Sailing crews look different these days

Published on July 27th, 2022

by Nick Hayes, Sailing magazine
Every spring we assemble our crew lists for the season and pack key sailing events into our best friend’s calendars. We draw a Venn diagram of teams to race on weeknights and weekends (since not everyone has the same work schedules).

We select an offshore team and choose new members who should advance into offshore events, and we start pinging guests to look for dates to walk-on. And every spring I reflect on our gender and age metrics. Are we more or less diverse? Are we staying young (relatively)?

Among 15 regular members of our sailing team, 10 are women and five are men. And our average age has dropped slightly, to 45 years old, from last year’s average of 47. Importantly, the youngest and oldest on our team are separated by nearly 50 years and they are both women. Comparatively, when I was in my twenties, I mostly sailed with similar-age men. We had fun back then, but the sailing is better now.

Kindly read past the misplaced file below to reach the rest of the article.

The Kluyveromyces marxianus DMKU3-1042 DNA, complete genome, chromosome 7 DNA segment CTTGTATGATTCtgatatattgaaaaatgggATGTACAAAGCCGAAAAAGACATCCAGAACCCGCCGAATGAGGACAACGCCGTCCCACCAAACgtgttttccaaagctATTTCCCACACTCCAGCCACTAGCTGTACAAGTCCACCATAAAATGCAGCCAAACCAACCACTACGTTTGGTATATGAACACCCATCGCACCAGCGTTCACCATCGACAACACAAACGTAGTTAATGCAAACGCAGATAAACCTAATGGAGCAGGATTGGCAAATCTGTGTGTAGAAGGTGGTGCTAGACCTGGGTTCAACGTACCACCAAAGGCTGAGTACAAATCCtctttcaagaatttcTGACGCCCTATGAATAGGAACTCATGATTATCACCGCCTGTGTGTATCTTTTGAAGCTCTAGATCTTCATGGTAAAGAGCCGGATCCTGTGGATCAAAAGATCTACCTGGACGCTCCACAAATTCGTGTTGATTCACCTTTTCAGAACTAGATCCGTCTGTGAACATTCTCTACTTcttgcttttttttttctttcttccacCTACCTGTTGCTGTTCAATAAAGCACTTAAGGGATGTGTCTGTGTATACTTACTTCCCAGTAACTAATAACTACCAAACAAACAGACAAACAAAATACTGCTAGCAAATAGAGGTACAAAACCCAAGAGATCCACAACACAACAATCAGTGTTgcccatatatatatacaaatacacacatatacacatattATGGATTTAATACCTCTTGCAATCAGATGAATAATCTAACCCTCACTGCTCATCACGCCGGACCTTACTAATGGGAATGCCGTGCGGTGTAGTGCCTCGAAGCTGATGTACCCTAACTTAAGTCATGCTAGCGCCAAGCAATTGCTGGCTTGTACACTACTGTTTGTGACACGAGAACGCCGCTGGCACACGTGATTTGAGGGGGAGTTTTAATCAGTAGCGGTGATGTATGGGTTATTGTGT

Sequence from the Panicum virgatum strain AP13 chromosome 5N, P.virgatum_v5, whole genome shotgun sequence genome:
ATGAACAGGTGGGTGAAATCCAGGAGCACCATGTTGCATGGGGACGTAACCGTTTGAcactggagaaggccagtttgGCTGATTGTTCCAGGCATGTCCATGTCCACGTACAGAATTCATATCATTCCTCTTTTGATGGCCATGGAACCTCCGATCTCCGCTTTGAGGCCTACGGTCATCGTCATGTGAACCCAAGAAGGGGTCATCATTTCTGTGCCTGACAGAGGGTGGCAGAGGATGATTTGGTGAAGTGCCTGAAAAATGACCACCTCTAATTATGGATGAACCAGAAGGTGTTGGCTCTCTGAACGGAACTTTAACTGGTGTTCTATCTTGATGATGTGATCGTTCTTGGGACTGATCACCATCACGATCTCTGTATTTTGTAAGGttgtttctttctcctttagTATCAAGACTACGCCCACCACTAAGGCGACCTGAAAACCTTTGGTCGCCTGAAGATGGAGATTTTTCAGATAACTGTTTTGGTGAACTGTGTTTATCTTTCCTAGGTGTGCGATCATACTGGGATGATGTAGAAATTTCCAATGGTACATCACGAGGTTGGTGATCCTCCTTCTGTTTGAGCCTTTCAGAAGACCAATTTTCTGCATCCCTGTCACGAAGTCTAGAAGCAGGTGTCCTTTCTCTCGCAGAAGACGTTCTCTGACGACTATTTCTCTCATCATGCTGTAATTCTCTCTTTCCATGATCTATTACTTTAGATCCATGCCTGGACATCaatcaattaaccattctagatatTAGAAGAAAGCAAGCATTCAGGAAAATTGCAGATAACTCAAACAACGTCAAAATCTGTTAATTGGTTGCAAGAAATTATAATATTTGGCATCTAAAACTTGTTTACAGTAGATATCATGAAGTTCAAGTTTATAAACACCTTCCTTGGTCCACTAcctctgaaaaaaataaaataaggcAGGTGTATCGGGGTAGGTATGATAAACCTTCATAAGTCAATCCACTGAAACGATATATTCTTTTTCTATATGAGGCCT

Our crew is a microcosm of the national trends, something I’ve been modeling since the 1980s using data from sailing clubs, schools, organizers, boat registrations, associations and the census. In the last 25 years, sailing has evolved to become one of the most gender-diverse, age-diverse and economically accessible pastimes in the country. An activity that was once exclusive to affluent white men is now mostly women of all ages and can be a regular habit regardless of income as long as you live near water in an urban area.

In fact, if we measure sailing in terms of hours on the water spent taking a class, practicing a skill, cruising, bombing around, daysailing or casually racing, the activity has grown about 27% since the middle 1990s even though men are doing much less of it. – Full report

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